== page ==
correspondence sent to or from the company regarding the application or hiring decision; any internal company documents containing evaluation of the employee’s qualifications for employment.
the offer letter; the employee’s acceptance.
references received concerning the employee.
documents relating to background investigations or reference checks performed by employers or agents of the defendant before employee was hired.
The contract of employment, if one exists, as well as any documents setting forth any oral agreements concerning the terms and conditions of employment.
The position or job description, if available, or any other document setting forth the duties and responsibilities of the position, if these will be important in your case.
Any records reflecting the employee’s progress or lack thereof since employed, including records reflecting promotion, advancement,demotion, transfer and the like.
Any awards, honors or distinctions earned.
Evaluations, performance reviews, warnings or complaints about employee’s performance.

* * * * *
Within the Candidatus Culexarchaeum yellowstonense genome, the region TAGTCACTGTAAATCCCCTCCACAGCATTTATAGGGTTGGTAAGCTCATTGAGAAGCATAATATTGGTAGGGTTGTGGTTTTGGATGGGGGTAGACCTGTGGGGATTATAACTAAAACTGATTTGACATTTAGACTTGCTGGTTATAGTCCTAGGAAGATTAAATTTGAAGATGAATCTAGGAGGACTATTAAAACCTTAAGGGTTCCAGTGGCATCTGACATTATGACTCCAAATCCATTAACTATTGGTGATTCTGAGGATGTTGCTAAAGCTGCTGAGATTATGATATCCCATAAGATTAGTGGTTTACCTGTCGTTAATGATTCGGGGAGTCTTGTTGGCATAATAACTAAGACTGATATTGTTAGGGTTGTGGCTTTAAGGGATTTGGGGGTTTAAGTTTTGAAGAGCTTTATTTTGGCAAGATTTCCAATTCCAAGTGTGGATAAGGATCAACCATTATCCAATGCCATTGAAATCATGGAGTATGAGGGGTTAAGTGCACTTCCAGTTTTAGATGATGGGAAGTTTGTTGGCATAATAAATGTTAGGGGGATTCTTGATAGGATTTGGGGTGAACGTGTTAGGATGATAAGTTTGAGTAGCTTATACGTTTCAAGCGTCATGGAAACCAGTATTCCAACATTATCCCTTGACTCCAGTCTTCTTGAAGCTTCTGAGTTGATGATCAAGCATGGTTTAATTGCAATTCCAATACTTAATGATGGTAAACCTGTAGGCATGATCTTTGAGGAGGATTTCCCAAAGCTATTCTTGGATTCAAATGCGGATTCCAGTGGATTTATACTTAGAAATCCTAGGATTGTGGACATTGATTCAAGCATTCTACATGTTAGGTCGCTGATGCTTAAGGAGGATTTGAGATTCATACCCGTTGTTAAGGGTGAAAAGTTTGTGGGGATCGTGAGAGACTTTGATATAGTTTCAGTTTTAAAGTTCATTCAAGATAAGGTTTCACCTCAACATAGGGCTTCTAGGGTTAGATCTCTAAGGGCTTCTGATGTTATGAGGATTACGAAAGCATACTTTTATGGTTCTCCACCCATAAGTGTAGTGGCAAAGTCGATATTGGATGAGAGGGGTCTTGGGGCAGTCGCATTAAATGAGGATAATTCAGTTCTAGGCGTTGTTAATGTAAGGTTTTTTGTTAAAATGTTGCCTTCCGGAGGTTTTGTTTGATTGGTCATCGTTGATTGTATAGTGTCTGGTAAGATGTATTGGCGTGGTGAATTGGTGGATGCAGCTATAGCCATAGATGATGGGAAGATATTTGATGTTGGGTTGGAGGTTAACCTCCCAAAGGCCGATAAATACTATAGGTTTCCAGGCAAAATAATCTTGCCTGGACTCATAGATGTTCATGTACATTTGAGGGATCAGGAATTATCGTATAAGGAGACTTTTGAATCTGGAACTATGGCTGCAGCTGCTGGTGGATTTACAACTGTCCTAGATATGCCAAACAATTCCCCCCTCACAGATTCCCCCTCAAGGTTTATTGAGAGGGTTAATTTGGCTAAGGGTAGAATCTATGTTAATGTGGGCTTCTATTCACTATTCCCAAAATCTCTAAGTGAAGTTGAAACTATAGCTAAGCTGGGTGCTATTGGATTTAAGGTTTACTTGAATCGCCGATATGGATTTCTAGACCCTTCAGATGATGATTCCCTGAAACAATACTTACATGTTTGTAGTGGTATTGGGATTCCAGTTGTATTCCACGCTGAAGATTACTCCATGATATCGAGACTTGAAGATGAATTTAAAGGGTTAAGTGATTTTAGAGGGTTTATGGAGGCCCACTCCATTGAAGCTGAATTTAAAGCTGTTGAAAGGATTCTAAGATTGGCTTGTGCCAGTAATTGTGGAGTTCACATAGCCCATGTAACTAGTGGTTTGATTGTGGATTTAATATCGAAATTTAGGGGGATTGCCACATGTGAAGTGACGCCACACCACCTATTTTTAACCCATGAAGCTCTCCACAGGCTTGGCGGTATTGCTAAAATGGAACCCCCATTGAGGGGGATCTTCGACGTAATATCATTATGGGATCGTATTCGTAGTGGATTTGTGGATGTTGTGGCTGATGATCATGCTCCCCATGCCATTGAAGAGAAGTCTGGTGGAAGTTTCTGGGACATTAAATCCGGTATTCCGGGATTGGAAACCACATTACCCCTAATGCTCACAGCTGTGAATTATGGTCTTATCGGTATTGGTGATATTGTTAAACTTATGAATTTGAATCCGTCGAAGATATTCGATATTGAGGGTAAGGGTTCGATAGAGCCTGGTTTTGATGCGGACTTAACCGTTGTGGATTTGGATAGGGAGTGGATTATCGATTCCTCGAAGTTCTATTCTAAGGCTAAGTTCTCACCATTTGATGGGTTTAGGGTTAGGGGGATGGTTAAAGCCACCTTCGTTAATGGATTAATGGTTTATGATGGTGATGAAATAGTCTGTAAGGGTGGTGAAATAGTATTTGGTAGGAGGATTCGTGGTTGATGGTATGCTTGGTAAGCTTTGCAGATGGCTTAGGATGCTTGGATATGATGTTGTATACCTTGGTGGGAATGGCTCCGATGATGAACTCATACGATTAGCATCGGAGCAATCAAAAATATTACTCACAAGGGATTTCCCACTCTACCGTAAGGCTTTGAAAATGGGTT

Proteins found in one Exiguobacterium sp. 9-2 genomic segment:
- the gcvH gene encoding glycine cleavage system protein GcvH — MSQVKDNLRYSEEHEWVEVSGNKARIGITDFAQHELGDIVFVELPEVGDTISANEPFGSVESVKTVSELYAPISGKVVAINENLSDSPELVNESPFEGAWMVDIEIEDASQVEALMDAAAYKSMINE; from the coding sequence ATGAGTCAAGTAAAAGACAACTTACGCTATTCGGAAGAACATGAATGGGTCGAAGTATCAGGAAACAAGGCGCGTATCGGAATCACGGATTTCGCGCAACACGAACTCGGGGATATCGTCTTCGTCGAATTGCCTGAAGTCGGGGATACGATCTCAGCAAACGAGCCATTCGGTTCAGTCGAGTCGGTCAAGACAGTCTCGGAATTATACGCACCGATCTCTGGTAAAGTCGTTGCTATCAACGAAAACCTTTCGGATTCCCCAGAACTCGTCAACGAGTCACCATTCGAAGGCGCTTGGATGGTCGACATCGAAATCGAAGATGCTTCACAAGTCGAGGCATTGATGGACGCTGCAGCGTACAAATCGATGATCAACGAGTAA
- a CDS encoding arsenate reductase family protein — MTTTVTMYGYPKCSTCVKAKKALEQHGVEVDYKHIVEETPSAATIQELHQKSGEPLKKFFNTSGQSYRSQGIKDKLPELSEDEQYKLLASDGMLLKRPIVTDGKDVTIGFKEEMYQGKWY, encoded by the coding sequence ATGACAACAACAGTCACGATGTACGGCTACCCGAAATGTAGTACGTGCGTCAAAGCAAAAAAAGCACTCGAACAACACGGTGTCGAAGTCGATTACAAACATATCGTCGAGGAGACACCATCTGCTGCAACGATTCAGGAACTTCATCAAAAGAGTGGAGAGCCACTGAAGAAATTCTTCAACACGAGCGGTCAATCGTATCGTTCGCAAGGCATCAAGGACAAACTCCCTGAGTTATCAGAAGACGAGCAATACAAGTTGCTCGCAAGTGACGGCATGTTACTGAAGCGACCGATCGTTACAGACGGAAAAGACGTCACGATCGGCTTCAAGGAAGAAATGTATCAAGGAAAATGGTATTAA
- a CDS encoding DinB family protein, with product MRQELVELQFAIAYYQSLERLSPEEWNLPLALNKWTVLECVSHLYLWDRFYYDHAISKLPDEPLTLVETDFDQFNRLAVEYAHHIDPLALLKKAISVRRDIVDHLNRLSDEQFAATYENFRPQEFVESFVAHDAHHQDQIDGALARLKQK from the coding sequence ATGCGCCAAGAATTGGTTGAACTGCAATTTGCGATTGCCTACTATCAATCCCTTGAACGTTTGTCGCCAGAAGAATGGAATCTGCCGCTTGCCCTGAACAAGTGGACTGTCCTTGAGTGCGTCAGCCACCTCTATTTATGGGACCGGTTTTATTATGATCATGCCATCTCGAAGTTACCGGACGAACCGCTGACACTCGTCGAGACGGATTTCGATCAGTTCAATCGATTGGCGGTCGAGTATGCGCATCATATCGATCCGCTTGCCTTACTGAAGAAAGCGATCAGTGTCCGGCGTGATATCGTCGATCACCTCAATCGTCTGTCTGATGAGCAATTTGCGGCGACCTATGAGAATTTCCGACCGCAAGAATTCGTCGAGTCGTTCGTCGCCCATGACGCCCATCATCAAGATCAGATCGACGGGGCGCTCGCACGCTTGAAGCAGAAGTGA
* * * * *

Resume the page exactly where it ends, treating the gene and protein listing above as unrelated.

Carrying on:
Letters of reference provided to employee.
Inquiries to the defendant from prospective employers or third parties regarding employee’s employment record with the defendant, as well as its responses.
In many cases, it will be necessary to obtain documents concerning other applicants or employees, including comparators, those hired over your the employee, those promoted instead of the employee, those retained in a layoff, or similarly situated employees who are not fired.
When dealing with a termination case, you may also need to examine the resumé of those offered the employee’s position before or after employee was discharged.
Documents Relating to Damages
complete wage and salary history, including bonuses, stock options and other items relevant to damage calculations. This should include all W-2s and 1099s.
Any documents describing important fringe benefits, such as retirement plans, 401(k) plans, ESOP plans, profit-sharing plans, life, health and disability insurance, automobile and other benefits. To the extent any of these benefit plans are subject to ERISA, be sure to secure the trust agreements governing them, the plan document and the summary plan description.
Information regarding the cost to the employer of providing these plans, including any contributions made to them on the employee’s behalf, as well as any cost, premium or contribution assessed against or charged to the employee. Ask for any personal statement of benefits provided by the employer to your client, listing the value or cost to the employer of providing benefits such as pension and insurance.
The Parties’ Statements, Writings, etc.